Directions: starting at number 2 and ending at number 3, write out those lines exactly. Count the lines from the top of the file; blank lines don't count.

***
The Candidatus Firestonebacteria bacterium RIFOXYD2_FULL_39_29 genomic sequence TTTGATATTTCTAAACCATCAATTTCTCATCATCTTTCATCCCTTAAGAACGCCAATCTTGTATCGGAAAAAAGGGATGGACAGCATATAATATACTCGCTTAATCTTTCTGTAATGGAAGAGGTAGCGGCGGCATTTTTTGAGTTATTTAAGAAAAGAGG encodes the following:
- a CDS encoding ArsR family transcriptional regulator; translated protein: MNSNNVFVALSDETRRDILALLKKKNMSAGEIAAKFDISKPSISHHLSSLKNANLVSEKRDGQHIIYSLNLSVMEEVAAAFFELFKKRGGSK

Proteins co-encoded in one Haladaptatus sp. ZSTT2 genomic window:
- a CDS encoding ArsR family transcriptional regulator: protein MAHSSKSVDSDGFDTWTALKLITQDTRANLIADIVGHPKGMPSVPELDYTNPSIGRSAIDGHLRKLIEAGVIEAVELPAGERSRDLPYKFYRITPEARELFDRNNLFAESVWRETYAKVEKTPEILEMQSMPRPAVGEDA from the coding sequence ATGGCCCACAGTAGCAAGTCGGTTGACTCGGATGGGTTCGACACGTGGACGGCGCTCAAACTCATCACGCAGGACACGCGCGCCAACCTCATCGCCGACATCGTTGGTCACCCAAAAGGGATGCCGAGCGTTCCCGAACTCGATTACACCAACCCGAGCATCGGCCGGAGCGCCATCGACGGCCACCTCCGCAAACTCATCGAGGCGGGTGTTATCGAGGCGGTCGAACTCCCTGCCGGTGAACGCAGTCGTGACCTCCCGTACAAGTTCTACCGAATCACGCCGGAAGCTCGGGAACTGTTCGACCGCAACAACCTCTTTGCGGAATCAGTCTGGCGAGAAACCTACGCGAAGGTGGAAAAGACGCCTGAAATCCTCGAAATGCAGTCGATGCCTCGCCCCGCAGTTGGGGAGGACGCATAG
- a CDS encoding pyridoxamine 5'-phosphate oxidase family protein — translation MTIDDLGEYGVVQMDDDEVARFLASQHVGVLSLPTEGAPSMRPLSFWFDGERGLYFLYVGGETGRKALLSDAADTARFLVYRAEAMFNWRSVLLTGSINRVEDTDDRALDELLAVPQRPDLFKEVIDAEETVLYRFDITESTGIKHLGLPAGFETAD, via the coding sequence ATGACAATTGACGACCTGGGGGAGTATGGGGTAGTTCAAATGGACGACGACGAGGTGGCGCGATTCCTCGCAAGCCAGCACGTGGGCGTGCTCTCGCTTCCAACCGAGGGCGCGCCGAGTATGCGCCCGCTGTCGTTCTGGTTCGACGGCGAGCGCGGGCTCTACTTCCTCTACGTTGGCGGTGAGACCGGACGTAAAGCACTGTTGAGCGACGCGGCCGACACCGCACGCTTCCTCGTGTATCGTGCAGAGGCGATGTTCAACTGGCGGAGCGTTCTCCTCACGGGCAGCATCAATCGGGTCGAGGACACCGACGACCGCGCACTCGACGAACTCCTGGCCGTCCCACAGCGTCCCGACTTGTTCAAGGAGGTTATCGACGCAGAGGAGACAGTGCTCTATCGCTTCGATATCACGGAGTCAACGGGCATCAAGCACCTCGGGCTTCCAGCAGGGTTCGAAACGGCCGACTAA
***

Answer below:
- a CDS encoding ArsR family transcriptional regulator; translated protein: MNSNNVFVALSDETRRDILALLKKKNMSAGEIAAKFDISKPSISHHLSSLKNANLVSEKRDGQHIIYSLNLSVMEEVAAAFFELFKKRGGSK

Proteins co-encoded in one Haladaptatus sp. ZSTT2 genomic window: